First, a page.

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Some comet or unusual prodigy?
Bap. Why, sir, you know this is your wedding-

day:
First were we sad, fearing you would not come;
Now sadder, that you come so unprovided.
Fye! doff this habit, shame to your estate,
An eye-sore to our solemn festival.

Tra. And tell us, what occasion of import Hath all so long detain'd you from your wife, And sent you hither so unlike yourself?

Pet. Tedious it were to tell, and harsh to hear : Sufficeth, I am come to keep my word, Though in some part enforced to digress * ; Which, at more leisure, I will so excuse As you shall well be satisfied withal. But, where is Kate? I stay too long from her ; The morning wears, 'tis time we were at church.

Tra. See not your bride in these unreverend robes; Go to my chamber, put on clothes of mine.

Pet. Not I, believe me; thus I'll visit her.
Bap. But thus, I trust, you will not marry her.
Pet. Good sooth, even thus; therefore haye done

with words;
To me she's married, not unto my clothes :
Could I repair what she will wear in me,
As I can change these poor accoutrements,
'Twere well for Kate, and better for myself.
But what a fool am I, to chat with you,
When I should bid good-morrow to my bride,
And seal the title with a lovely kiss ?

[Exeunt Petrucio, Grumio, and Biondello.
Tra. He hath some meaning in his mad attire:
We will persuade him, be it possible,
To put on better ere he go to church.
Bap. I'll after him, and see the event of this.

(Exit. Tra. But, sir, to her love concerneth us to add Her father's liking: Which to bring to pass, As I before imparted to your worship,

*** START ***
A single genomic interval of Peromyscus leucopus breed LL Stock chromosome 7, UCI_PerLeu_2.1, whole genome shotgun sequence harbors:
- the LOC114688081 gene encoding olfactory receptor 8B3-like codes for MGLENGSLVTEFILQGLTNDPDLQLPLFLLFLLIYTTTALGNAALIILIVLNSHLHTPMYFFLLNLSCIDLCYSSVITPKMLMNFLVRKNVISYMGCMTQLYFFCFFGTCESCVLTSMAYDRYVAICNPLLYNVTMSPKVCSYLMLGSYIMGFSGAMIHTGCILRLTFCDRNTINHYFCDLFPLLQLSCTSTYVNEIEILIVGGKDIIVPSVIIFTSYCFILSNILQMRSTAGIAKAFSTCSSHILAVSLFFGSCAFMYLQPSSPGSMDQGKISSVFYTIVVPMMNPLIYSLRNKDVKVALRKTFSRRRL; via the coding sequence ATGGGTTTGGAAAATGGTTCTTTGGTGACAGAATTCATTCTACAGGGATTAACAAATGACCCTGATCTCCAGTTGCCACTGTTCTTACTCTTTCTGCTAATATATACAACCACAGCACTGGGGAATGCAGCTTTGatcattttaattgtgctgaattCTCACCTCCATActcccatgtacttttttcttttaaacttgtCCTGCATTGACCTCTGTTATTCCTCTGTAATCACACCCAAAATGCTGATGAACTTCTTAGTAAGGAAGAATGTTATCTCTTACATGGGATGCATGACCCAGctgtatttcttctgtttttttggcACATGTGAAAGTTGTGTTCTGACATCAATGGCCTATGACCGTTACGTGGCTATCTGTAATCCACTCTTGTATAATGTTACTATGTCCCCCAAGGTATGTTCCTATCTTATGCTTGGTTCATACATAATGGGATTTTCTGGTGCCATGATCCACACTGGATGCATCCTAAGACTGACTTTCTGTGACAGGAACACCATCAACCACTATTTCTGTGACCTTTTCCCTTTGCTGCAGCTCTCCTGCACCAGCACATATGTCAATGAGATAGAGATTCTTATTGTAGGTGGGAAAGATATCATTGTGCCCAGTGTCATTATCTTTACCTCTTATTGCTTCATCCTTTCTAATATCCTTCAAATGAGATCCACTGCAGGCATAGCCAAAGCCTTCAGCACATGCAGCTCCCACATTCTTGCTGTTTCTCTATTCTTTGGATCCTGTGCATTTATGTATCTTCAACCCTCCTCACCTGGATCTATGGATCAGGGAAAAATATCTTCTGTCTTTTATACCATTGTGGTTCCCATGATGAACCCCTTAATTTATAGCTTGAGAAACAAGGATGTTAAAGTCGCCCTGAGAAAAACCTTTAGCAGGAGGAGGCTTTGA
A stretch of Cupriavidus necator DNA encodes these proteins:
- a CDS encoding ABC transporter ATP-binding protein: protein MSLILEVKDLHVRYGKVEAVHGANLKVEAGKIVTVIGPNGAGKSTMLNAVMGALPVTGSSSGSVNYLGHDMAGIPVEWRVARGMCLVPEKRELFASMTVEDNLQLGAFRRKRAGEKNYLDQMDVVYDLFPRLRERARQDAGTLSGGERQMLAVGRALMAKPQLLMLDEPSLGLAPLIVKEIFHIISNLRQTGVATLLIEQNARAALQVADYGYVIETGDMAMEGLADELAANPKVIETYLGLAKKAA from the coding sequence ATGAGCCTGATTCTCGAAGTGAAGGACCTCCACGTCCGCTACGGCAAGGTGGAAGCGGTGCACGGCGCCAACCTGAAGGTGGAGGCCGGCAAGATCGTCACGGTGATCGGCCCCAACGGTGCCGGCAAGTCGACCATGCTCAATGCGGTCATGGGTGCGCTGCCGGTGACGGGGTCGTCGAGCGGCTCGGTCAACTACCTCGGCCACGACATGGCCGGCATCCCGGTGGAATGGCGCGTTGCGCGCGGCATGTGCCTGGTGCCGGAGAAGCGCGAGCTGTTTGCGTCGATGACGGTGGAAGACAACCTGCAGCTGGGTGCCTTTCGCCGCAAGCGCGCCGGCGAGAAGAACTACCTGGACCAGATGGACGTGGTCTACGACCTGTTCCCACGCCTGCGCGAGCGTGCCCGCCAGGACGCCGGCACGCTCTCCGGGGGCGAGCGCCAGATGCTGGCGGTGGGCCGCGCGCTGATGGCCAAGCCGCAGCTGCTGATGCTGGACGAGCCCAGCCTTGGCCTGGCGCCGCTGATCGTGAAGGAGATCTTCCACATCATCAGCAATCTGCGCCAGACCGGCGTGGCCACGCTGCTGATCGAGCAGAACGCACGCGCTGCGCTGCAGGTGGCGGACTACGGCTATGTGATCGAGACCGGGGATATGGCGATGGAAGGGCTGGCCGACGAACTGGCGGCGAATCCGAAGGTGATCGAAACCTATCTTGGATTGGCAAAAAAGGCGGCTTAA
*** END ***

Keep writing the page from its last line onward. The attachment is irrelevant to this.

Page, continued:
* i.e. To deviate from my promise,

i

I am to get a man,--whate'er he be,
It skills* not much : we'll fit him to our turn,
And he shall be Vincentio of Pisa ; :
And make assurance, here in Padua,
Of greater sums thạn I have promised,
So shall yoy quietly enjoy your hope,
And marry sweet Bianca with consent.

Luc. Were it, not that my fellow schoolmaster
Doth wątch Bianca's steps so, narrowly,
'Twere good, methinks, to steal our marriage;
Which once perform’d, let all the world say-no,
I'll keep mine own, despite of all the world.

Tra. That by degrees we mean to look into,
And watch our vantage in this business :
We'll over-reach the greybeard, Gremio,
The narrow-prying father, Minola;
The quaintt musician, amorous Licio; .
All for my master's sake, Lucentio.-

.Re-enter Gremio.
Signior Gremio ! came you from the church ?
Gre. As willingly as e'er I came from school.
Tra. And is the bride and bridegroom coming

home? ang saries. Gre. A bridegroom, say you? 'tis a groom, in

deed, so as otse sind: A grumbling groom, and that the girl shall find.

Tra. Curster than she? why, 'tis impossible. Gre, Why, he's a devil, a devil, a very fiend. Tra. Why, she's a devil, a devil, the devil's dam. Grę. Tut! she's a lamb, a dove, a fool to him. I'll tell you, şir Lucentio : When the priest Should ask-if Katharine should be his wife, Ay, by gogs-wouns, quoth ḥe; and swore so loud, That, all amaz'd, the priest let fall the book : And, as he stoop'd again to take it up, The mad-braind bridegroom took him such a cuff, That down fell priest and book, and book and priest; Now take them up, quoth he, if any list.

* Matters. † Strange.

Tra. What said the wench, when he arose again? Gre. Trembled and shook; for why, he stamp'd,

and swore, . . ! As if the vicar meant to cozen him. But after many ceremonies done, He calls for wine :-A health, quoth he; as if He had been aboard, carousing to his mates After a storm :-Quaff'd off the muscadel *, . And threw the sops all in the sexton's face; Having no other reason, But that his beard grew thin and hungerly, And seem'd to ask him sops as he was drinking. This done, he took the bride about the neck; And kiss'd her lips with such a clamorous smack, That, at the parting, all the church did echo. I, seeing this, came thence for very shame, . And after me, I know, the rout is coming : Such a mad marriage never was before; Hark, hark! I hear the minstrels play. (Musick. Enter Petruchio, Katharina, Bianca, Baptista, Hor